Egr not working after second smog check

my car failed emission not due to EGR but a fuel tank with a hole caused me to fail the pressure test. I replaced the tank and the car passed emissions. after leaving the smog facility, the check engine light came on, i pulled the code and it said EGR problem. I discovered the EGR, egr solinoid, and Vsv(i think this is the name) switch had some vacuum lines connected wrong. the vsv switch hose was not connected at all. so either the smog place or my mechanic messed with the lines. anyhow, i noticed my fuel economy went from 27 to 30mpg. i get better fuel economy with it disconnected. would this burn my cylinders or damage the engine. I like the better fuel economy and am currently driving with the egr disconnected!

Here’s a short little article which will answer some of your questions:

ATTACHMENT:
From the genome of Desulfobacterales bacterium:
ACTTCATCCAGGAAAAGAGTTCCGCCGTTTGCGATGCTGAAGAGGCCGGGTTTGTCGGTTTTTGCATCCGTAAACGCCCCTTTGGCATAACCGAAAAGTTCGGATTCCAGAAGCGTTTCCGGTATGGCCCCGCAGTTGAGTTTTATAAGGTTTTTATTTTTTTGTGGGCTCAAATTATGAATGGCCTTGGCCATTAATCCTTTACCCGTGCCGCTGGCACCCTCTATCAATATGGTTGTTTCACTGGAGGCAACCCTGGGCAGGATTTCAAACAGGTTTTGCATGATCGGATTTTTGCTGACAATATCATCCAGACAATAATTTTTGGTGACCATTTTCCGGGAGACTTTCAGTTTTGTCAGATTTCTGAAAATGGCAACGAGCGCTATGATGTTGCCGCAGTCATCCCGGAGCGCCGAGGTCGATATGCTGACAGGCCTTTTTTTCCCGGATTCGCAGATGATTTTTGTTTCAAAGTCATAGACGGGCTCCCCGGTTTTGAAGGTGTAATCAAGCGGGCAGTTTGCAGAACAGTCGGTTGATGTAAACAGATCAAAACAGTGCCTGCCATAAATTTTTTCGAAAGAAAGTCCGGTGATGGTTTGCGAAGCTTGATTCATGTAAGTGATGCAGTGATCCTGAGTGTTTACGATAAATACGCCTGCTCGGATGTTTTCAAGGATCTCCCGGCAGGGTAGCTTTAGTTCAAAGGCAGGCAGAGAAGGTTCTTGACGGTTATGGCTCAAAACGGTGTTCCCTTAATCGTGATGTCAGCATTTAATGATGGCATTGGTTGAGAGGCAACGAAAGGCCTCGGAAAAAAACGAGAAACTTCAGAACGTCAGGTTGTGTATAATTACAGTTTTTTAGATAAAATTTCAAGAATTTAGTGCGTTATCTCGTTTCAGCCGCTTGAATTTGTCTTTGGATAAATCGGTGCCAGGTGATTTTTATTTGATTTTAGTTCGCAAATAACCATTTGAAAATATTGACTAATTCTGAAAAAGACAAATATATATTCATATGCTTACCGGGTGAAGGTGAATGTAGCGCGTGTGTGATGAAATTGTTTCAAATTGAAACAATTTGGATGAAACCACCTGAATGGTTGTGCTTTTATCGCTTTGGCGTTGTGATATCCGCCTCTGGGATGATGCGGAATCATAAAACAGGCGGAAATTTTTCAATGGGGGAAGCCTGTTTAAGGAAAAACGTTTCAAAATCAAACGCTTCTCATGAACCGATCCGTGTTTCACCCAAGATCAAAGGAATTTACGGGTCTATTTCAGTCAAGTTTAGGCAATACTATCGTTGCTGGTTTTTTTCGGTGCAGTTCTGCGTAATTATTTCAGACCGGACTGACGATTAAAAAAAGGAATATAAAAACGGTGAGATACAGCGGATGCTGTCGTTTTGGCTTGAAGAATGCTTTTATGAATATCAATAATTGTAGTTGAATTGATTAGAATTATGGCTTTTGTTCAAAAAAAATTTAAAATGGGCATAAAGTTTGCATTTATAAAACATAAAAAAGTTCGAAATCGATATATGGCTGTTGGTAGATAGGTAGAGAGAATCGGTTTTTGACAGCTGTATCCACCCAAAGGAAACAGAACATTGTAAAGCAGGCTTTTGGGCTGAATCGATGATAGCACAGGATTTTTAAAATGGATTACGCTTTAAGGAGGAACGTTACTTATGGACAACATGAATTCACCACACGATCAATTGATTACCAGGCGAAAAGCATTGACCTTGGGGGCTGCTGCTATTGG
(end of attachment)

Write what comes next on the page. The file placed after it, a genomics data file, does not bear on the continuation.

Will a non-working EGR hurt your engine? Possibly. The exhaust will be hotter which will make the oxygen sensors and catalytic converter run hotter. There will be more NOx produced by the engine which may not be great for the catalytic converter. And, there will be more NOx emissions out the tail pipe.
Was the disconnected EGR the cause of the increased mpg? It’s a nice assumption; but, I don’t know.
What is the code for the check engine light? Isn’t the code more specific than “there is a problem with the egr”?

i believe the code was 071-it is not more specific than egr malfunction, it is a 95 toyota corolla 1.6L. I have been checking my gas mileage for awhile in only city driving, it has always been 27. without egr it is now 30 mpg. i even reconnected the egr and the mileage dropped back to 27 after i replaced the fuel tank. i realize i had a hole in the gas tank, but i was getting 27 with the hole and the egr was working correctly. so, only the egr is a factor or my driving, but i drive the same areas daily. It makes sense mileage would suffer with an egr as it is just recirculating exhaust gasses and they displace oxygen that could be available for combustion. i have read that higher combustion temperature would cause a more complete burn. It would drive the combustion reaction. my only concern is the higher temperature could burn a hole in the cylinder head or burn the valves.